Date of Award
Doctor of Philosophy (PhD)
Harley E. Ryan - Chair
I propose that CEO employment history is an observable characteristic that reveals the CEO’s unobservable risk-taking preferences. I hypothesize that CEOs that change employers more frequently (mobile CEOs) have a propensity to bear risk and implement riskier firm policies. Using a sample of S&P 1500 CEOs, I find that firms are more likely to hire mobile CEOs when the firm’s prior risk is high, firm-specific human capital is less important, the prior CEO turnover is forced, the prior CEO has a shorter tenure and the board is smaller and has fewer insiders. Mobile CEOs increase financial leverage, invest more in advertising and less in capital expenditures, and increase firm-specific risk. Mobile CEOs invest more (less) in R&D in homogenous (heterogeneous) industries where firm-specific knowledge is less (more) important in making investment decisions. Shareholders react positively to appointments of CEOs who change employers more frequently. I find no difference in long-run accounting performance for CEOs with different employment histories. Firms’ annual stock returns and sales growth are higher for CEOs who change employers more frequently. The cost of debt increases after the firm appoints a mobile CEO. These findings suggest that lower CEO risk aversion and the potential risk-shifting from shareholders to bondholders are sources of shareholder value increases. In sum, my findings provide evidence that CEO employment history is an observable characteristic that reveals the risk-taking preference of the CEO.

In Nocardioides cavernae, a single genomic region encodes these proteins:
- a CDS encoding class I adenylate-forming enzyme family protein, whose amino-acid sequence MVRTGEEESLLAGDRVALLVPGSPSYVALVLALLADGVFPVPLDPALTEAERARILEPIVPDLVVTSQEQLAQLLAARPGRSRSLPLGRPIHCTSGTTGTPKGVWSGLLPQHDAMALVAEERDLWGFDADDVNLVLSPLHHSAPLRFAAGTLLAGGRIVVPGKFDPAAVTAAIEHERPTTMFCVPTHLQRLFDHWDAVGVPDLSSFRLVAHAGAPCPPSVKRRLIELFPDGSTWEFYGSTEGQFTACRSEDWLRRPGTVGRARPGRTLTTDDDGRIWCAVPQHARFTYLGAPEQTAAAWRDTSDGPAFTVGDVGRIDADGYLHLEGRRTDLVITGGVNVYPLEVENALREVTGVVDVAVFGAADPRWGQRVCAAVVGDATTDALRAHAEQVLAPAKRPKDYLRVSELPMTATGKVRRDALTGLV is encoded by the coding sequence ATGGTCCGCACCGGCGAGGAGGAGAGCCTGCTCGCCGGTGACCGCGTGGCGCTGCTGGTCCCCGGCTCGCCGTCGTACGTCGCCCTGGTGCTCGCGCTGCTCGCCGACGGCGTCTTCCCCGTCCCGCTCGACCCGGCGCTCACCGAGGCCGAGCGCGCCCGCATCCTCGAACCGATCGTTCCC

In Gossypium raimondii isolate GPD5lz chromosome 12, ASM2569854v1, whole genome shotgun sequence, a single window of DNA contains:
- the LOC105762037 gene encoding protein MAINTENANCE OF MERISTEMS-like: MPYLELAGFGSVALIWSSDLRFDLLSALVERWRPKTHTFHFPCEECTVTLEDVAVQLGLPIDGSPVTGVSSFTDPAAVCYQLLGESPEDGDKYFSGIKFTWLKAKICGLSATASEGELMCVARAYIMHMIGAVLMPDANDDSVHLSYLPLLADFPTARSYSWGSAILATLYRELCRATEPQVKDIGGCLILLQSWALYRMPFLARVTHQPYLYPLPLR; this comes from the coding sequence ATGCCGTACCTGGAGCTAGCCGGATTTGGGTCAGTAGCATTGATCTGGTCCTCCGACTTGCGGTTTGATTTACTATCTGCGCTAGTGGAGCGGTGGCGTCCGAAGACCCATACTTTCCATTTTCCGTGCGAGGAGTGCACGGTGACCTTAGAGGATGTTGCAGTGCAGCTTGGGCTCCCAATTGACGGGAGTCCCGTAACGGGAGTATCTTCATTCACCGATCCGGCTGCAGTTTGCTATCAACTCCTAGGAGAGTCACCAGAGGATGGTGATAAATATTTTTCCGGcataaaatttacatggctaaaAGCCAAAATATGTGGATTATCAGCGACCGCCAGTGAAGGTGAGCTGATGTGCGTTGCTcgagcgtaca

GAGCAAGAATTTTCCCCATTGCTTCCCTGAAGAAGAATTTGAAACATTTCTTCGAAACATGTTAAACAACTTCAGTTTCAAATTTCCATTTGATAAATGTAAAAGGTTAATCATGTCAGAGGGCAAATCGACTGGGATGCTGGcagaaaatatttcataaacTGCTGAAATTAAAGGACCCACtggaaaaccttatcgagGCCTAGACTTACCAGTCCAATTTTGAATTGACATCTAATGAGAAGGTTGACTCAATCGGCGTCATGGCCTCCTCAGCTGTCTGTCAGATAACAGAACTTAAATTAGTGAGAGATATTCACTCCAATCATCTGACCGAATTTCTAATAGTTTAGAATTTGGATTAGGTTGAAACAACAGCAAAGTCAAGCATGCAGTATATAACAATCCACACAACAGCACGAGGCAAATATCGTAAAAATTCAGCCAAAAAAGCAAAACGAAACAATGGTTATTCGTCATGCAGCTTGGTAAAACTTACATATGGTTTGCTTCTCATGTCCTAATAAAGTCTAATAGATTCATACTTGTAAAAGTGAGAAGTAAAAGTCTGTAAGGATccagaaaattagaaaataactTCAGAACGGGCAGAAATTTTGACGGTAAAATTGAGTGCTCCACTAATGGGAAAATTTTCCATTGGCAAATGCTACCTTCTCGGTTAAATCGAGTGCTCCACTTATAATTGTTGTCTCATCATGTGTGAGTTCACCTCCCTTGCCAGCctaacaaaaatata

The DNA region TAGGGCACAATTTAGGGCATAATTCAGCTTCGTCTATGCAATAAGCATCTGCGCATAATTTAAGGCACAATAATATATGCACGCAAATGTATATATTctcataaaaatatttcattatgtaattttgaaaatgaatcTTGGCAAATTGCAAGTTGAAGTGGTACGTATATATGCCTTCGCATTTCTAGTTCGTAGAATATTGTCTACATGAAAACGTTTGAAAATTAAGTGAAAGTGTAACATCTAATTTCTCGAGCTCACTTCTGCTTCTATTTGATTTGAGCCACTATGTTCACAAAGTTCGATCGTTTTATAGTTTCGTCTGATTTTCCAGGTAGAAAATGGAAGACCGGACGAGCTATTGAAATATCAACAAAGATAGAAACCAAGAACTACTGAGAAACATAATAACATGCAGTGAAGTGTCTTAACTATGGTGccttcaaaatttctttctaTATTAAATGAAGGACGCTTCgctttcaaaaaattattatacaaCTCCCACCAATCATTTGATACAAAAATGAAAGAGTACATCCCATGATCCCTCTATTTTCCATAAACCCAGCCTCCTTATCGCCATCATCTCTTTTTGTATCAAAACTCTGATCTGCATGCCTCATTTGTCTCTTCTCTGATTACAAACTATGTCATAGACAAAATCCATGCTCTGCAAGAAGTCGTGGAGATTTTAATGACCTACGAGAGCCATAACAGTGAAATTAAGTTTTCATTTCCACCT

Wang, Lingling, "CEO Risk Taking and Firm Policies: Evidence from CEO Employment History." Dissertation, Georgia State University, 2009.